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Sticking to Principles, Turning a Profit at The Nation

In the 27 years that Victor Navasky has overseen the magazine The Nation — as its editor and then as its publisher — the scrappy journal of leftist thought has seen its circulation skyrocket to more than 184,000 from a modest 20,000. The liberal weekly has even started turning a profit during the past three years, something it has generally failed to do since its founding back in the days when Abraham Lincoln was president.

Navasky has reeled in readers with The Nation’s ongoing allegiance to what, in the current conservative climate, is seen as a far-left perspective.

At a time when the American left is in search of motivational precepts, Navasky’s new book, “A Matter of Opinion” — released this month by Farrar, Straus and Giroux — serves as a paean to journalism that refuses to soft-pedal its beliefs, regardless of where they fall on the political spectrum. He extols the virtues of journals on the left, like Mother Jones, but he also praises fellow journalists on the right, like National Review, for their determination to express a point of view.

So it is somewhat surprising, on meeting Navasky, to find him speaking in jovial, measured terms, breezily recounting discussions with men who stand at the opposite end of the political spectrum. Cable news networks may prefer political discourse that is rife with finger-pointing, name-calling and shrill partisan rhetoric; Navasky, now 72, with smiling eyes and a white beard, seems more willing to agree to disagree, civilly, with his ideological opponents.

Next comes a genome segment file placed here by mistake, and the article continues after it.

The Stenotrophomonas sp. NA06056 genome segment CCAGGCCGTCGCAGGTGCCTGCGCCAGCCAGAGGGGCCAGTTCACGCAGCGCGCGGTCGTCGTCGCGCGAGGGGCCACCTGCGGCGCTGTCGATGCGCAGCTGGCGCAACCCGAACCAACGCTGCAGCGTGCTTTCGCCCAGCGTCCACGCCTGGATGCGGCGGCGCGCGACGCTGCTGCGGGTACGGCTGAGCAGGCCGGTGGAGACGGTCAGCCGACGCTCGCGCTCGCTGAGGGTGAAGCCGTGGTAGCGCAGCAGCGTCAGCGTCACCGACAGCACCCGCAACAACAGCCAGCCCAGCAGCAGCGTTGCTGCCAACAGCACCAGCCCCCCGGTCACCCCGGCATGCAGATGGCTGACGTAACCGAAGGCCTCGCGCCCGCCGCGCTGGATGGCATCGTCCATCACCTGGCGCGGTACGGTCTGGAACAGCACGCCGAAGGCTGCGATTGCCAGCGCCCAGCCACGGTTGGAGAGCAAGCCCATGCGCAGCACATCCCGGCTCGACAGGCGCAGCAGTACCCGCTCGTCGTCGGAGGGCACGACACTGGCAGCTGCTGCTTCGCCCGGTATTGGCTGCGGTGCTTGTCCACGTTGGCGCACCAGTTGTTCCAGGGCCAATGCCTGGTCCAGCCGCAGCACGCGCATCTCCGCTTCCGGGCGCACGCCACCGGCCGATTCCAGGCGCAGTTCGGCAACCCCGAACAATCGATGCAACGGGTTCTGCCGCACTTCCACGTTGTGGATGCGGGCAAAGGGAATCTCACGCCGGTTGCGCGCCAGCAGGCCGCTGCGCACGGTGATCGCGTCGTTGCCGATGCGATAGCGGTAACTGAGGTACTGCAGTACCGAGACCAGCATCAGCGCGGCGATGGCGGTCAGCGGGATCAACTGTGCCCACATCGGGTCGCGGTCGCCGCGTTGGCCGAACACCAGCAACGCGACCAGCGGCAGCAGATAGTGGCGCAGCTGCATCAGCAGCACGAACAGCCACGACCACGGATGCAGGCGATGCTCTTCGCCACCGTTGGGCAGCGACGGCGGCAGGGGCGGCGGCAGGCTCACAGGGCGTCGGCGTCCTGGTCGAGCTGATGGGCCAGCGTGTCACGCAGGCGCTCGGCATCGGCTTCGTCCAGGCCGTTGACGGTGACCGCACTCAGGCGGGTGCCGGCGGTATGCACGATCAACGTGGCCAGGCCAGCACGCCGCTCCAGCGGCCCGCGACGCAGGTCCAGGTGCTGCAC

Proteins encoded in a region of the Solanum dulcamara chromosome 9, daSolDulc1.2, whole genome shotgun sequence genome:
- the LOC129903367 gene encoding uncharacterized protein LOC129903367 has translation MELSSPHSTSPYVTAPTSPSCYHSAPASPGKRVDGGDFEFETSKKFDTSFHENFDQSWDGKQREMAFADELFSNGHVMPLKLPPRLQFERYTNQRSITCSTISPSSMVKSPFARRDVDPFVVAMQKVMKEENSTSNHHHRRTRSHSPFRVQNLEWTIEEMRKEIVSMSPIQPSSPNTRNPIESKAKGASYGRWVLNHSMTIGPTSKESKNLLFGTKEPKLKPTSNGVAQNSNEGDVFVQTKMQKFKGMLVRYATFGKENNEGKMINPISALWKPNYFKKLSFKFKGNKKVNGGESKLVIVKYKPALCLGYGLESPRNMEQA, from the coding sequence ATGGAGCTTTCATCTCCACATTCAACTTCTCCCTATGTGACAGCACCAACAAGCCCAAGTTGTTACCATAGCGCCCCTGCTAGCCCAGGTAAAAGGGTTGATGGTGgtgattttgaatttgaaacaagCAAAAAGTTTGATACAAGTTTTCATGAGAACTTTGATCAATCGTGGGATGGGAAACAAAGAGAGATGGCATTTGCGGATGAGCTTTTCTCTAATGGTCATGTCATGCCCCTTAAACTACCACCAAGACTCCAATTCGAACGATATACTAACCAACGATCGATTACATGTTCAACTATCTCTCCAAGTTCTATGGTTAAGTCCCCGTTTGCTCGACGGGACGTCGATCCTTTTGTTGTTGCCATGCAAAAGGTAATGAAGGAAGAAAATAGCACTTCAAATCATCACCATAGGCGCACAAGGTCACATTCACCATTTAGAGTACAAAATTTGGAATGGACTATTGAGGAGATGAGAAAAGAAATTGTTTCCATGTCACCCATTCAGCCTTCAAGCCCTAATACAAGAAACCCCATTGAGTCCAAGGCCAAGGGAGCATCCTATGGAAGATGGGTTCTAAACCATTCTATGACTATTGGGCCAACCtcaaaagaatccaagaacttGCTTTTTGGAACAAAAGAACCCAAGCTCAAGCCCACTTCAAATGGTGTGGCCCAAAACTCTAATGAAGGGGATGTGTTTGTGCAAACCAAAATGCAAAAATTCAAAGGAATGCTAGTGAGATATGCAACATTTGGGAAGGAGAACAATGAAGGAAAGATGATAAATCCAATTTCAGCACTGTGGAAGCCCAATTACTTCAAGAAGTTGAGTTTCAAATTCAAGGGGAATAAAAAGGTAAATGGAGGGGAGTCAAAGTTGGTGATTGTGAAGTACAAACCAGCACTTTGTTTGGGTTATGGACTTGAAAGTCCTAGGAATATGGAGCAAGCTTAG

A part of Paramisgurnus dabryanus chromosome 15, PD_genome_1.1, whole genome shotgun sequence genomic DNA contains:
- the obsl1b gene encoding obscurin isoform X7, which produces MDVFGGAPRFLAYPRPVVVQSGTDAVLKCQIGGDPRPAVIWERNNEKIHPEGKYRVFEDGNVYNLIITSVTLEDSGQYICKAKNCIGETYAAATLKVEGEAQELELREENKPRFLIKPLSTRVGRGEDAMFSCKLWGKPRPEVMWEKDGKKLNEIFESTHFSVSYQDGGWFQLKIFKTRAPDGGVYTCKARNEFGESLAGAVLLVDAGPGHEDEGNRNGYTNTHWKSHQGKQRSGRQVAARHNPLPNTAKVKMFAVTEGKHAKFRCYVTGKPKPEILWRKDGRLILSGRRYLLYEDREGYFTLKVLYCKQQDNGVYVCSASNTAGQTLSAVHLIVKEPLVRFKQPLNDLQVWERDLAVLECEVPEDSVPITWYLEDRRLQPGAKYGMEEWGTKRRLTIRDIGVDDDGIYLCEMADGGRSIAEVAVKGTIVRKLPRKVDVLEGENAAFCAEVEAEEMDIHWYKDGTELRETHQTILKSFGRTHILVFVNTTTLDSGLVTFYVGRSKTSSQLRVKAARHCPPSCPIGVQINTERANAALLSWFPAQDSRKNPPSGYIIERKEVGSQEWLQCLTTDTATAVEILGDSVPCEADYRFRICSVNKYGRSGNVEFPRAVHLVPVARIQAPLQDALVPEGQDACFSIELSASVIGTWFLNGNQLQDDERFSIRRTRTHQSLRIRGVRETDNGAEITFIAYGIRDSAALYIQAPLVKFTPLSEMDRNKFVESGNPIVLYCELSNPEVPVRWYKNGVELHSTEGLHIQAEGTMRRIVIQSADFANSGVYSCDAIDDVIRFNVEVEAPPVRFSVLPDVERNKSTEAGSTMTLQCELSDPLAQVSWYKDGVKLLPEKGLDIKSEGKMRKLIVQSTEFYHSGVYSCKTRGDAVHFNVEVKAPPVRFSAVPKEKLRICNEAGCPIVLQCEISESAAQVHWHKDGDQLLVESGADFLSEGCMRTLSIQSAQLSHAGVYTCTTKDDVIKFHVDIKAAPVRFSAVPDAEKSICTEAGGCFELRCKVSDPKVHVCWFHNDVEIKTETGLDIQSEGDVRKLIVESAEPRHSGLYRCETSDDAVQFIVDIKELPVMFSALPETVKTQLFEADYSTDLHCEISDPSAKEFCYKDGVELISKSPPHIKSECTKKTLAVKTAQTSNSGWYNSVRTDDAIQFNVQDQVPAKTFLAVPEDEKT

Two years ago, The Nation’s unbending opposition to the Iraq War was enough to make columnist Christopher Hitchens angrily resign his position at the magazine. However, this did not stop Hitchens from nominating Navasky this month for Vanity Fair magazine’s in-house hall of fame, citing Navasky’s preference for “being furry to being spiky.”

Navasky is not an ideologue who turned to writing; he is a writer and editor in search of good ideas. After a stint in the military, he opted for law school rather than a magazine job because, he said, “in truth, I didn’t have anything especially to say at that point.”